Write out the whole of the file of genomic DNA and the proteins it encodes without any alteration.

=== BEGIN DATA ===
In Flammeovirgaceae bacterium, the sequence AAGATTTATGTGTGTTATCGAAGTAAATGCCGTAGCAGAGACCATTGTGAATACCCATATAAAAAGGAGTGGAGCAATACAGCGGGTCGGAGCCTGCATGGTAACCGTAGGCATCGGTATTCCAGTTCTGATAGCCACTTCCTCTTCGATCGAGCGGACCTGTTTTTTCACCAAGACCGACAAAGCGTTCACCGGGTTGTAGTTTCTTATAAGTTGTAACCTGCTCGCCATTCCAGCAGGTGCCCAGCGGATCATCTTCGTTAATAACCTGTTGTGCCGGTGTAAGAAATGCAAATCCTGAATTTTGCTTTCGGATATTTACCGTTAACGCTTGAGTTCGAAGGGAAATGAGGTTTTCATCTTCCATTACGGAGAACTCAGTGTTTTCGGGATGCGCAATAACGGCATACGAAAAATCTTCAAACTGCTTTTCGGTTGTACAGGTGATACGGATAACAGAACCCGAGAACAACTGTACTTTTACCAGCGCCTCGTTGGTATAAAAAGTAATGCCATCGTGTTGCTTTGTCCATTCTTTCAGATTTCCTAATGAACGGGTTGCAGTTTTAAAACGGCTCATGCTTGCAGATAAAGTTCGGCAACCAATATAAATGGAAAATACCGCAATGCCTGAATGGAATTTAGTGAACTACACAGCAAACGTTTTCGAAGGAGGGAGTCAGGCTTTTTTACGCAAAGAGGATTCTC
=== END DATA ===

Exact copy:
In Flammeovirgaceae bacterium, the sequence AAGATTTATGTGTGTTATCGAAGTAAATGCCGTAGCAGAGACCATTGTGAATACCCATATAAAAAGGAGTGGAGCAATACAGCGGGTCGGAGCCTGCATGGTAACCGTAGGCATCGGTATTCCAGTTCTGATAGCCACTTCCTCTTCGATCGAGCGGACCTGTTTTTTCACCAAGACCGACAAAGCGTTCACCGGGTTGTAGTTTCTTATAAGTTGTAACCTGCTCGCCATTCCAGCAGGTGCCCAGCGGATCATCTTCGTTAATAACCTGTTGTGCCGGTGTAAGAAATGCAAATCCTGAATTTTGCTTTCGGATATTTACCGTTAACGCTTGAGTTCGAAGGGAAATGAGGTTTTCATCTTCCATTACGGAGAACTCAGTGTTTTCGGGATGCGCAATAACGGCATACGAAAAATCTTCAAACTGCTTTTCGGTTGTACAGGTGATACGGATAACAGAACCCGAGAACAACTGTACTTTTACCAGCGCCTCGTTGGTATAAAAAGTAATGCCATCGTGTTGCTTTGTCCATTCTTTCAGATTTCCTAATGAACGGGTTGCAGTTTTAAAACGGCTCATGCTTGCAGATAAAGTTCGGCAACCAATATAAATGGAAAATACCGCAATGCCTGAATGGAATTTAGTGAACTACACAGCAAACGTTTTCGAAGGAGGGAGTCAGGCTTTTTTACGCAAAGAGGATTCTC